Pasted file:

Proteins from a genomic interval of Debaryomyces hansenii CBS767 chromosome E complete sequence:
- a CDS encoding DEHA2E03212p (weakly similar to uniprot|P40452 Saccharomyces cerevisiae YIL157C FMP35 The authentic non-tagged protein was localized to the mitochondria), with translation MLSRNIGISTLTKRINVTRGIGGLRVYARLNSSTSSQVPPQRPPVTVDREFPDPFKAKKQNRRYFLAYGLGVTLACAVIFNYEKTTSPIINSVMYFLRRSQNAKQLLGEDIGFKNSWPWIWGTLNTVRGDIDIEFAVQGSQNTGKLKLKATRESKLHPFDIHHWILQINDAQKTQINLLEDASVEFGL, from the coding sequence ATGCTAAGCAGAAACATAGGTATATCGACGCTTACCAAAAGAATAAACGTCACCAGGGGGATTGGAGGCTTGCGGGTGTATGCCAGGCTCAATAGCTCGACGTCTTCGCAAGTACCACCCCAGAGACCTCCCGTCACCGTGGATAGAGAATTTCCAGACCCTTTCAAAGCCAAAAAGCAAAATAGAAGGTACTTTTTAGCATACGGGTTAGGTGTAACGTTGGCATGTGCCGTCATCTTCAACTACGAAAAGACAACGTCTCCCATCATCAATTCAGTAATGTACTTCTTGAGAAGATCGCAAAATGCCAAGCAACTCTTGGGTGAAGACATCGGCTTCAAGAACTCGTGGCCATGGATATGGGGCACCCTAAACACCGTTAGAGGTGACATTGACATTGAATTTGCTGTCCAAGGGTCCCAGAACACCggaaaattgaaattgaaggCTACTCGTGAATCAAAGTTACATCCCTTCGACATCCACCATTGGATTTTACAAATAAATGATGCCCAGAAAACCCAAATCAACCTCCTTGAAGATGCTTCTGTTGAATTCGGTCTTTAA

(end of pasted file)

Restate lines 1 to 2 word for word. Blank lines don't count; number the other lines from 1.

Proteins from a genomic interval of Debaryomyces hansenii CBS767 chromosome E complete sequence:
- a CDS encoding DEHA2E03212p (weakly similar to uniprot|P40452 Saccharomyces cerevisiae YIL157C FMP35 The authentic non-tagged protein was localized to the mitochondria), with translation MLSRNIGISTLTKRINVTRGIGGLRVYARLNSSTSSQVPPQRPPVTVDREFPDPFKAKKQNRRYFLAYGLGVTLACAVIFNYEKTTSPIINSVMYFLRRSQNAKQLLGEDIGFKNSWPWIWGTLNTVRGDIDIEFAVQGSQNTGKLKLKATRESKLHPFDIHHWILQINDAQKTQINLLEDASVEFGL, from the coding sequence ATGCTAAGCAGAAACATAGGTATATCGACGCTTACCAAAAGAATAAACGTCACCAGGGGGATTGGAGGCTTGCGGGTGTATGCCAGGCTCAATAGCTCGACGTCTTCGCAAGTACCACCCCAGAGACCTCCCGTCACCGTGGATAGAGAATTTCCAGACCCTTTCAAAGCCAAAAAGCAAAATAGAAGGTACTTTTTAGCATACGGGTTAGGTGTAACGTTGGCATGTGCCGTCATCTTCAACTACGAAAAGACAACGTCTCCCATCATCAATTCAGTAATGTACTTCTTGAGAAGATCGCAAAATGCCAAGCAACTCTTGGGTGAAGACATCGGCTTCAAGAACTCGTGGCCATGGATATGGGGCACCCTAAACACCGTTAGAGGTGACATTGACATTGAATTTGCTGTCCAAGGGTCCCAGAACACCggaaaattgaaattgaaggCTACTCGTGAATCAAAGTTACATCCCTTCGACATCCACCATTGGATTTTACAAATAAATGATGCCCAGAAAACCCAAATCAACCTCCTTGAAGATGCTTCTGTTGAATTCGGTCTTTAA